Sacrum Ilium Axis of Rotation

Pelvis Axis sacrum ilium

The axis of rotation of the sacrum relative to the ilium occurs one body inch superior and one body inch posterior to the acetabulum. When the interdigitated grooves of the upper and lower boots of the sacroiliac are separated the ilium will counter-rotate the ilia relative to the sacrum. This creates the rotation associated with the Category 2 distortion pattern.

Rotation Ilium

The axis of rotation one body inch superior and posterior of the acetabulum leverages the acetabulum superior and inferiorly. This creates the appearance of a functional short and long leg. The muscles mentioned in the first section contract to prevent further rotation of the pelvis. The R plus C Factor is the lordosis and kyphosis also involving the muscles associated with a Category 2 Distortion pattern occurring from the tip of their toes to the top of their head. Not just at the sacroiliac joints. “No part of the body can be excluded from the whole.”

Hip Degeneration

Pelvis RotationIn a chronic Category 2 distortion pattern, the torsion in the pelvis will cause a tightening of the acetabular ligaments. This drives the femoral head into the acetabular socket. Restricting and reducing blood flow to the cartilage, ligaments and bone of the femoral head causing a degradation of the involved tissues. This would be exacerbated in conditions such as insulin resistance where red blood cells are prone to aggregation. Any vasoconstriction or compression of blood vessels would have red blood cell aggregation blocking the flow, dumping their oxygen causing increased free radical damage. For More Info on RBC Aggregation.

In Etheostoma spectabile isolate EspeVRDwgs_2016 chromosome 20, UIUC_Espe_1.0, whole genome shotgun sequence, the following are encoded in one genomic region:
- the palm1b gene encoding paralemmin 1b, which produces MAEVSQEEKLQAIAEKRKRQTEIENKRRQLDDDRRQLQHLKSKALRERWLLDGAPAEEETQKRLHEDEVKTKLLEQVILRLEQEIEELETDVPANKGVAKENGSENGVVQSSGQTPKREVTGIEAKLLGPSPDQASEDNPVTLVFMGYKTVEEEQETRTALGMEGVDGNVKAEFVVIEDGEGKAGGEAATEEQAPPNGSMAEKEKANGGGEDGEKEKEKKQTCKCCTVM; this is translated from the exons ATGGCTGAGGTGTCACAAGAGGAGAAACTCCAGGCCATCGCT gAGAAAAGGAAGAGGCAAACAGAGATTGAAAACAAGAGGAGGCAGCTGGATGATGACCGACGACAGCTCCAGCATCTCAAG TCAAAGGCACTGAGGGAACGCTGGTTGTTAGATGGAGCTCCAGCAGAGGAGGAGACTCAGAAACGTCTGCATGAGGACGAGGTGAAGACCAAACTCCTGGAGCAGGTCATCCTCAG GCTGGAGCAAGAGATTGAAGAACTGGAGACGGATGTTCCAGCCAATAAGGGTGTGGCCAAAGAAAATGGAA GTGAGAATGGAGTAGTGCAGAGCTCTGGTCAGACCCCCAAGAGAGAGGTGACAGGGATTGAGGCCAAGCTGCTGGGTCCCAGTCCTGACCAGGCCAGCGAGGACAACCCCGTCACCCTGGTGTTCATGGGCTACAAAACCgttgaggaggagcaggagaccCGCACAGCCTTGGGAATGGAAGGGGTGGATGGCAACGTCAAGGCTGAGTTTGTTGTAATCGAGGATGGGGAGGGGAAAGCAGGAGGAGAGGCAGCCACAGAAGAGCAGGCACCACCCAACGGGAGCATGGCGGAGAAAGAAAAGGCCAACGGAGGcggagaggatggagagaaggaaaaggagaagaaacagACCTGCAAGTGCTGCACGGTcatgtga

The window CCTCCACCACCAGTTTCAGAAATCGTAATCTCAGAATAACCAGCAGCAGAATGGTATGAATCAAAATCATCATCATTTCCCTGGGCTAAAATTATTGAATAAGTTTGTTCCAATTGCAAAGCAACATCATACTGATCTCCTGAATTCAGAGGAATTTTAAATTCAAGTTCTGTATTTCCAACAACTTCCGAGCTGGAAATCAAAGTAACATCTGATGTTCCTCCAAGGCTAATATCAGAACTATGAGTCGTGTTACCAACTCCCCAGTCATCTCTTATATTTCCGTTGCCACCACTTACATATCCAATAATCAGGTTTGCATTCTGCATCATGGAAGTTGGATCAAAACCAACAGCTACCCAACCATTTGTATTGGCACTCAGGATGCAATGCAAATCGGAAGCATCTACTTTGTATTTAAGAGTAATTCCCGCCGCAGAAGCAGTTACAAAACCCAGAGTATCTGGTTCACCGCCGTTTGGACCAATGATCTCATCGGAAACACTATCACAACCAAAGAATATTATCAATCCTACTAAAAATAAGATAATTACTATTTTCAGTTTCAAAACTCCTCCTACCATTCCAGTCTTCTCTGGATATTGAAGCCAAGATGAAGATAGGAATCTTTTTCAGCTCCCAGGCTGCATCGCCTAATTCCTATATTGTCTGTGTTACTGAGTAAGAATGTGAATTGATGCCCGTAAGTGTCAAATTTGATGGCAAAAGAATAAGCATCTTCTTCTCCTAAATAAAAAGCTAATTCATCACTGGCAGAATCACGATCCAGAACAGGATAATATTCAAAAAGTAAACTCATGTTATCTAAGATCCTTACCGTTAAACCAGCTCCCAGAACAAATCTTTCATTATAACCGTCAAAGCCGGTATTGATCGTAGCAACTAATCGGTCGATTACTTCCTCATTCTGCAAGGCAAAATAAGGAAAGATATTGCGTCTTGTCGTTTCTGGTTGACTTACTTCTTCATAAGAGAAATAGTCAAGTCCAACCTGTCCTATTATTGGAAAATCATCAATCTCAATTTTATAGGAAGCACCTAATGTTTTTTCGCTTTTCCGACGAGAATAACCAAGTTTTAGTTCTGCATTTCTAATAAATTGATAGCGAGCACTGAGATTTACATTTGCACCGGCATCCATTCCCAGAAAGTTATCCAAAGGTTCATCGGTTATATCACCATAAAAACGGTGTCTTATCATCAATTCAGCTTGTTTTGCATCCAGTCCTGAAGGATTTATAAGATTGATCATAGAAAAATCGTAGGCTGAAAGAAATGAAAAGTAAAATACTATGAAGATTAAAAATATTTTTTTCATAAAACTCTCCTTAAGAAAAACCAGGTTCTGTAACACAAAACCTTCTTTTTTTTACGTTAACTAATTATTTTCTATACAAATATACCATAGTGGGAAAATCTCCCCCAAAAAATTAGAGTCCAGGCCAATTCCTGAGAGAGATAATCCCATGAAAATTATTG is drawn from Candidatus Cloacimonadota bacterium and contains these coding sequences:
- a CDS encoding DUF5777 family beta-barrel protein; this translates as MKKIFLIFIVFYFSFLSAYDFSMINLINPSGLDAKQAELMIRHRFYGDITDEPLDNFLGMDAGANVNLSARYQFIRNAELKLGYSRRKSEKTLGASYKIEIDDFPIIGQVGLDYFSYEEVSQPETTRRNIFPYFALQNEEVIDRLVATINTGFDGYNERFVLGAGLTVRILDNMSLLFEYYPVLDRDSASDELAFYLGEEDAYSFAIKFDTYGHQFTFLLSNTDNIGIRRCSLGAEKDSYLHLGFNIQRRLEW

Blood supply to the head of the femur

Screenshot 2015-11-30 20.04.154 groups of arteries :

  • Extra-capsular arterial ring
    • Trochanteric anastomosis
    • Major contributions posteriorly from the horizontal branch of the medial femoral circumflex artery and anteriorly from ascending branch of the lateral femoral circumflex artery
  • Ascending cervical branches
    • Retinacular branches
    • Arise from extra-capsular arterial ring
    • Pass up beneath the synovial and capsular reflections
    • In their passage they give branches to the metaphysis of the femoral neck
    • There is a free intramedullary anastomosis between branches of the superior nutrient artery system, branches of the extra-capsular ring, branches of the ascending cervical branches and the subsynovial ring.
    • Form 4 groups; superior, inferior, medial and lateral